Portal   Forum   Members   Market   Gallery   Events

The Hobbit... w/o Jackson

Discussion in 'Chit Chat' started by dcwilson26, Jan 1, 2007.

  1. dcwilson26

    dcwilson26 MSC Knight

    Joined:
    Apr 5, 2005
    Messages:
    253
    Likes Received:
    10
    Market Rating:
    0
    Since we are naming off movies we want to see... here's the one I've waited forever for. And after all this waiting, it looks like New Line is going to completely screw it up. Here's the website tracking all the latest news in case any of you guys care as much as I do about seeing Peter Jackson bring Middle Earth to life again in a film version of The Hobbit.

    http://derhobbit-film.de/indexengl.shtml

    As of right now, New Line is looking into directors other than Peter Jackson because they can't come to an agreement with him over an outstanding lawsuit over money owed to him from the first LotR movie. New Line has the production rights to the movie and MGM has the distribution rights. The plans were originally to have two Hobbit movies which would delve into the history and appendicies of the much linear Hobbit book. While MGM seems to realize how fans might react to a non-PJ Hobbit film, New Line seems oblivious. Apparently New Line's rights will fall back to some independant production company soon so they are looking to rush the film into production before their rights expire.

    For those who loved the LotR movie like I did, I would hate to see a Hobbit film that had a look, feel, and sound that differs from the original films. Getting a new director for the film would most likely result in Weta Digital not being the FX company and would certainly not have the same sets for locations like Hobbiton and Rivendell. Also, I doubt that the returning roles would include actors like Ian McKellon, Christopher Lee, Cate Blanchett, Hugo Weaving, Andy Serkis, Marton Csokas, and possibly Viggo Mortenson and Orlando Bloom; since some of these actors have voiced their opposition to New Line seeking another director. Also, the wonderful music of Howard Shore would likely not be heard again in this new Middle Earth. Shore revealed that he had been in talks with PJ before the split with New Line and had already started working on new themes for The Hobbit.

    I really hope that this is just a really bad bluff on the part of New Line because I cannot see how they could go through with a "prequal" without the same director as the originals; especially when the originals have won more than a dozen academy awards and have grosed over $3 Billion worldwide. Even Royd Tolkien, the great grandson of JRR Tolkien, as written a letter to New Line expressing his concern over not letting PJ direct the Hobbit. A 4-year old could clearly see that settling a meager million dollar lawsuit to make a possible BILLION dollar film is in the interest of New Line. I truly cannot understand this situation and I can only hope that both sides come to their senses (or MGM puts a gun to the head of the New Line president and gives him an offer he can't refuse.)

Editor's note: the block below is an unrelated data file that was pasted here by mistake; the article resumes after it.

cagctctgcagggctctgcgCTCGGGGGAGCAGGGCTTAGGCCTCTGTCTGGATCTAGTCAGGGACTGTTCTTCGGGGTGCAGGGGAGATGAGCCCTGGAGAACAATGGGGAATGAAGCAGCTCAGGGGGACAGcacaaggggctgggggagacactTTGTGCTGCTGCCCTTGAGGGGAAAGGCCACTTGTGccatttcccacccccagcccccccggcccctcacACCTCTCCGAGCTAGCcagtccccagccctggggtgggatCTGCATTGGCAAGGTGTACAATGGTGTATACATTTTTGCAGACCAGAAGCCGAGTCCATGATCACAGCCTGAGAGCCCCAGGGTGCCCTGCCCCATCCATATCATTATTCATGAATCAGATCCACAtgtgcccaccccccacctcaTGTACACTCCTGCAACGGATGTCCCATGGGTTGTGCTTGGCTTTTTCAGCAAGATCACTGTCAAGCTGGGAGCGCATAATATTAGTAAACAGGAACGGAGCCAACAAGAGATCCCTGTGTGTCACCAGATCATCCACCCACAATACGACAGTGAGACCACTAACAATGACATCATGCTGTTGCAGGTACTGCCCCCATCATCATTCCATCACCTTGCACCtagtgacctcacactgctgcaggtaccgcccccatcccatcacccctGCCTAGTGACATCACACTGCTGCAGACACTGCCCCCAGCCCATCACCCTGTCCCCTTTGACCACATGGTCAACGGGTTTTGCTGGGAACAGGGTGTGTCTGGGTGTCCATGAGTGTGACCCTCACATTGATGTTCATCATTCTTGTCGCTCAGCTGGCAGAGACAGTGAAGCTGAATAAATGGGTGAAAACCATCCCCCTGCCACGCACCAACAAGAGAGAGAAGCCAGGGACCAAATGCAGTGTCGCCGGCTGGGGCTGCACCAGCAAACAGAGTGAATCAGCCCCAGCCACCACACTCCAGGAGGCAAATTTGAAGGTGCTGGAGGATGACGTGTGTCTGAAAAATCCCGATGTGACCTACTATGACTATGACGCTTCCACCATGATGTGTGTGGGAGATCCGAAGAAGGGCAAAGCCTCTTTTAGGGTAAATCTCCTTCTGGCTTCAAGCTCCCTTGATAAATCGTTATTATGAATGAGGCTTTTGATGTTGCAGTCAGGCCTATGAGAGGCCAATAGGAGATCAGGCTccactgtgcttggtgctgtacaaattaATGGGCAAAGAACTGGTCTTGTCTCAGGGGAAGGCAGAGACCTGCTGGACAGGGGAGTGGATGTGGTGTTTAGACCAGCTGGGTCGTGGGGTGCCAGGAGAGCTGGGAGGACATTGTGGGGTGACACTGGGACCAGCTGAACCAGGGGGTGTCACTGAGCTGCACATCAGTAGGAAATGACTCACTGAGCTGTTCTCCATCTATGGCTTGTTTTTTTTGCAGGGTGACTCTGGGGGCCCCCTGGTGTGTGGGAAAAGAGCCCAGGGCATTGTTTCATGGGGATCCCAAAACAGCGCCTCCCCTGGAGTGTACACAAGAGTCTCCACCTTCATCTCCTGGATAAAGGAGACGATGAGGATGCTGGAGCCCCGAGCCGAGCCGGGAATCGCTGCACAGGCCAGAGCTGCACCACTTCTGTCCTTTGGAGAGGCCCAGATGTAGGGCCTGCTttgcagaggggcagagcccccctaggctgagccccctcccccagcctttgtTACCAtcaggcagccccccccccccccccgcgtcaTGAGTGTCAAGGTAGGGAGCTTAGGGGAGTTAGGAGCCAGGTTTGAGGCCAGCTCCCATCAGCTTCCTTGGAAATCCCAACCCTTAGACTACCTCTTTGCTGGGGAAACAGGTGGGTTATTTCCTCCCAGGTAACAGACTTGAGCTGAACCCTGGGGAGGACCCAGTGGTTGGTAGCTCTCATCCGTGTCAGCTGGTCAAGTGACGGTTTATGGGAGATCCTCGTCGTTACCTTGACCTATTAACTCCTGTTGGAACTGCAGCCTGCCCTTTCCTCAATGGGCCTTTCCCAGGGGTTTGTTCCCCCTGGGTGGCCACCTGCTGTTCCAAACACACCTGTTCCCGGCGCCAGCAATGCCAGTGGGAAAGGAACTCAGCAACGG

2. Jakeman

    Jakeman MSC Founder and Donator

    Joined:
    Feb 26, 2000
    Messages:
    25,761
    Likes Received:
    27
    Market Rating:
    16
    The trend will continue:

    fellowship > two towers > return of king > hobbit
     
  3. dcwilson26

    dcwilson26 MSC Knight

    Joined:
    Apr 5, 2005
    Messages:
    253
    Likes Received:
    10
    Market Rating:
    0
    The Hobbit is more about the storytelling and scenery than warfare so I think that The Hobbit will look more closely like the Fellowship than the RotK.
     
  4. Lurk

    Lurk Peasant and Donator

    Joined:
    Jul 19, 2000
    Messages:
    2,586
    Likes Received:
    47
    Market Rating:
    0
    Shades of gray my friend. Whatever drop-off there is from Fellowship to Return is very small. I suspect that your trend follows the movies' chronological release is not a coincidence. It is common for most people to have a subconcious loyalty to their first exposure to something. How many people remember the second time they had sex?

    Certainly the decline is not as large as the drop off from say, Star Wars IV/V/VI (which I will group together) to I to II to III. (III was the nadir of Lucas's entire career. Two hours of ILM projectile vomiting and a huge opportunity lost to truly explore and define one of the iconic characters of modern American cinema. What a waste. But I digress.)
     
  5. Calendryll

    Calendryll MSC Commander and Donator

    Joined:
    Dec 7, 2004
    Messages:
    1,336
    Likes Received:
    52
    Market Rating:
    0
    I predict they will work something out. Any Tolkien film made now by any other than Jackson will be a huge mistake and they know it. I've already read some articles with Jackson saying he hopes they can work out a deal.
     
  6. OsIriS

    OsIriS Peasant

    Joined:
    Apr 22, 2000
    Messages:
    1,059
    Likes Received:
    5
    Market Rating:
    0